Having previously used a modded Canon 500D for astrophotography, I have been aware of many of the limitations of that camera – many of which made astrophotography less easy and more time-consuming. Many of these issues are addressed with mirror less cameras such as the Sony A6000.
There are a few features in the Sony A6000 which makes it very suitable for astrophotography.
1) There is a wired remote socket to allow for use of timer remote. Now it is possible to take multiple shots of the same duration for stacking in Deep Sky Stacker or other computer programs to produce an image with more detail and less noise.
2) With the William Optics Megrez 72mm F6 refractor and Astronomik CLS-CCD filter, it was still possible to see the stars clearly on the live view screen for adjusting focus (courtesy of the great sensor sensitivity) – previously the focusing required a Bahtinov mask and multiple shots while adjusting focus to get pin-point stars; being able to see the stars clearly means the ability to get the focus spot-on before starting imaging. I have not tried this with my f8 8″ Ritchey-Chretien telescope, but I will try this when I get a chance.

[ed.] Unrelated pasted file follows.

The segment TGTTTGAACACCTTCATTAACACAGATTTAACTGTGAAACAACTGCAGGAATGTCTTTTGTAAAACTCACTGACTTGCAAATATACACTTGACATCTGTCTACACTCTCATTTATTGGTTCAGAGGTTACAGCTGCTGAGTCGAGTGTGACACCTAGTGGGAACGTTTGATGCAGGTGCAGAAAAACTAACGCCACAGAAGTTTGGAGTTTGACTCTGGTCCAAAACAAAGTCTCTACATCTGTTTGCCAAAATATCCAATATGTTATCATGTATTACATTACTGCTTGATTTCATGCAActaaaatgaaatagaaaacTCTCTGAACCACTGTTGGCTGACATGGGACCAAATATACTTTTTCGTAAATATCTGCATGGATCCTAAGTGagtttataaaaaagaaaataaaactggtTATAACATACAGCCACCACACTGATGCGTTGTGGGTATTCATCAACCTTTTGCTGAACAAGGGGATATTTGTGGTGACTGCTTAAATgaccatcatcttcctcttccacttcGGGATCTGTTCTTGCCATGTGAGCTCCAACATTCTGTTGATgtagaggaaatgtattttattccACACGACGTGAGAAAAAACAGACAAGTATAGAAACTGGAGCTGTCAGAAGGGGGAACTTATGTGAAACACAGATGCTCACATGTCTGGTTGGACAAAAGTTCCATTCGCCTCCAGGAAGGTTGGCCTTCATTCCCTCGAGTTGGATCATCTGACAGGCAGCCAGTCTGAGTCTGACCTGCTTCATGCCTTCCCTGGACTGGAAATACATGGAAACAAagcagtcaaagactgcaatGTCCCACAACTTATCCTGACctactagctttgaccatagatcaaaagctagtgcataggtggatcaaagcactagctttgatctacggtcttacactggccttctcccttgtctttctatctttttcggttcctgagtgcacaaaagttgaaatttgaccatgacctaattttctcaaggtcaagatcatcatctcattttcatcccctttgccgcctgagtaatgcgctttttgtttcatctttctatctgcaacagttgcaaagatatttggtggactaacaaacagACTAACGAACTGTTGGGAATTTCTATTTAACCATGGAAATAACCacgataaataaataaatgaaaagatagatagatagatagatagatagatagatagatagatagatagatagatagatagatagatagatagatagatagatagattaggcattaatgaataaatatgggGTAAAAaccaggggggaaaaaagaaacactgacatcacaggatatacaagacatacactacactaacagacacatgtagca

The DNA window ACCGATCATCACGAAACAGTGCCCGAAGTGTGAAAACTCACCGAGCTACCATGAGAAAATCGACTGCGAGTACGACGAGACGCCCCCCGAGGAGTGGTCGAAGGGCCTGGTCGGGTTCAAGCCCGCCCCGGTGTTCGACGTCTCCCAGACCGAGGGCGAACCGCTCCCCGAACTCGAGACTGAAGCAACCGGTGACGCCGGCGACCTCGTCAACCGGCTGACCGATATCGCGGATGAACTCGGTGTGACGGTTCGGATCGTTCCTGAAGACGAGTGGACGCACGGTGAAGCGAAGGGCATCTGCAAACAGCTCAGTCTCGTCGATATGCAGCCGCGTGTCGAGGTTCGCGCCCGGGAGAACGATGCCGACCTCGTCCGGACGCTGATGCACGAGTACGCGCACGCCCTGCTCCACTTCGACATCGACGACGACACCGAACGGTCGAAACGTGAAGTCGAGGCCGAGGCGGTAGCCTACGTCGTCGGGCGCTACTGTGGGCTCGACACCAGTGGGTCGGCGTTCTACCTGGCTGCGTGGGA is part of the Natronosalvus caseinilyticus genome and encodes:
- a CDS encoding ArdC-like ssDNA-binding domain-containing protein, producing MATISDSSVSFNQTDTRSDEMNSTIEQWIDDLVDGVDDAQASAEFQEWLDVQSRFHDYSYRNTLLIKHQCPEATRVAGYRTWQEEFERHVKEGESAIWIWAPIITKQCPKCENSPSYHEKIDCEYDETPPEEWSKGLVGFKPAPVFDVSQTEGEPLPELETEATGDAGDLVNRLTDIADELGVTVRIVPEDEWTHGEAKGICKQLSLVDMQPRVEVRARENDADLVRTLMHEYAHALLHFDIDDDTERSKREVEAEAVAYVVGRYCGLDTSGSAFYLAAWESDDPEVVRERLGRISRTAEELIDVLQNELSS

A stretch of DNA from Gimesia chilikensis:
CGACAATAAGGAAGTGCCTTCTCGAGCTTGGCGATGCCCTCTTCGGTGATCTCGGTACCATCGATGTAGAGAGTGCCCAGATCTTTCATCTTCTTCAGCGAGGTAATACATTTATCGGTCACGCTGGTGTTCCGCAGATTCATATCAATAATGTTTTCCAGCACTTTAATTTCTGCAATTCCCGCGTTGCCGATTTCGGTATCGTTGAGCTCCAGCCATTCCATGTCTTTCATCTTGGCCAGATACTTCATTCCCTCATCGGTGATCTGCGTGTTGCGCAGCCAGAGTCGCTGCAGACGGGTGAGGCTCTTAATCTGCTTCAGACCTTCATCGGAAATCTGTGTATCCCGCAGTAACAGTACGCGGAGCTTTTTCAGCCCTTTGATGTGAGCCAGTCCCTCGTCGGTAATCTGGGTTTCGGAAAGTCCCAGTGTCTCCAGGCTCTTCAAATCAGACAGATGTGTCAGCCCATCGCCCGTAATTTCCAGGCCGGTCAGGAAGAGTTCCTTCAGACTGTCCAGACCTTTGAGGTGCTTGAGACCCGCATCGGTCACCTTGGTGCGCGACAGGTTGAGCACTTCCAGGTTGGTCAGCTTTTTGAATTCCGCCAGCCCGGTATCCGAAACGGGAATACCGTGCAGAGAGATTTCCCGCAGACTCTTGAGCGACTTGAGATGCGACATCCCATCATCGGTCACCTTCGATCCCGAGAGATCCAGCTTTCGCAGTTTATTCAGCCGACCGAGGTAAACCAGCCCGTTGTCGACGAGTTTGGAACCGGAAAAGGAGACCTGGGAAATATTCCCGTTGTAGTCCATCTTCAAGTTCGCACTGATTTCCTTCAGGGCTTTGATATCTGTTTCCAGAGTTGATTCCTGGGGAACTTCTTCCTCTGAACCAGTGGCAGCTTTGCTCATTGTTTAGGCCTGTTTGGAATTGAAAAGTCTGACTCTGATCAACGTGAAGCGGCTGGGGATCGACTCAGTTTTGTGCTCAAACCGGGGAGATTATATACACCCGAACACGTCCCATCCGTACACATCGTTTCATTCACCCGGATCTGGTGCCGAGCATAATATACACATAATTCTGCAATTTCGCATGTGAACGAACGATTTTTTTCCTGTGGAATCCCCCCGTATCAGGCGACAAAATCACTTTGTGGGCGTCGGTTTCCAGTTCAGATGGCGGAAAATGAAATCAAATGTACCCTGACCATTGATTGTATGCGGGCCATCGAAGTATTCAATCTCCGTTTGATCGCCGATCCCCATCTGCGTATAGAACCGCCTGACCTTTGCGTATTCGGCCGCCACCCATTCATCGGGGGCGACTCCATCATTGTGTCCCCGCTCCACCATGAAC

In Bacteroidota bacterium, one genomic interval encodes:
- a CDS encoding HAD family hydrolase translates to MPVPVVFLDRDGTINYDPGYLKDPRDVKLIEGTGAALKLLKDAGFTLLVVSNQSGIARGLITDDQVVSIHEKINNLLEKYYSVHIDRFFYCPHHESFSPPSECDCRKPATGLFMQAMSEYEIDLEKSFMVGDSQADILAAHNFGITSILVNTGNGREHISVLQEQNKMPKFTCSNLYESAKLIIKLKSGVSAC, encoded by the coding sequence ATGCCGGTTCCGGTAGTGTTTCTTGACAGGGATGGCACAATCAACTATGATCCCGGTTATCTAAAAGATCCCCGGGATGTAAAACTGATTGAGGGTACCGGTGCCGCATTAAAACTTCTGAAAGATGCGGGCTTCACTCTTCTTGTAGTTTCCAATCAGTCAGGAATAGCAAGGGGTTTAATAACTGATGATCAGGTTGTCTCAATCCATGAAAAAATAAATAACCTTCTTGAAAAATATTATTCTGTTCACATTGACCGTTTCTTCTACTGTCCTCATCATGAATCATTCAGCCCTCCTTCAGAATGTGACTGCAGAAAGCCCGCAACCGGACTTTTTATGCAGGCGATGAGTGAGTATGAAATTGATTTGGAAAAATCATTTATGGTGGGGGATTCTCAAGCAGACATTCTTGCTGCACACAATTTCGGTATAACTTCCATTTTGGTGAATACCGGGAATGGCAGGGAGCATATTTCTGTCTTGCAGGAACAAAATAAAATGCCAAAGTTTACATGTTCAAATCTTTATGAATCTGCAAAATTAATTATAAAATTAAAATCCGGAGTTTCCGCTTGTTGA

3) Live view screen can swivel up to allow for viewing without having to stoop all the way down to the ground – a real back saver.
4) Low noise levels of the sensor should allow for use of higher ISOs up to 3200-6400 (the Canon 500D could only really be used up to ISO 1600).
The following images were taken with the Sony A6000, WO 72 Megrez refractor, mounted on the Astrotrac TT-320AG at ISO 400-800 1 minute subs and using the Astronomik CLS-CCD light pollution filter to reduce sky glow due to street lights and other terrestrial lighting.
I had initially set the Astrotrac up for wide field imaging with the Sony A6000 + 50/1.8 lens, but then changed half way to the WO 72 Megrez – hence I did not try longer exposures as I did not redo the polar alignment. I will try longer exposures next time, when I have set it up properly for the WO 72 Megrez.
The images below were from stacks of multiple images done in Deep sky stacker. The Andromeda galaxy was stacks of both ISO 400 and 800 images.
I have noted that with the Sony A6000’s APS-C sensor, there is coma effect in the corners which means I do need to use a field flattener the next time I do imaging.
But now that I have managed to set up the Astrotrac for astrophotography (which was made a whole lot easier by the Astrotrac wedge which is crucial for a stable setup), and the polar scope seems to be giving a fairly accurate polar alignment, hopefully I will get more experience and get better at it. I can’t wait to try imaging the Orion nebula again.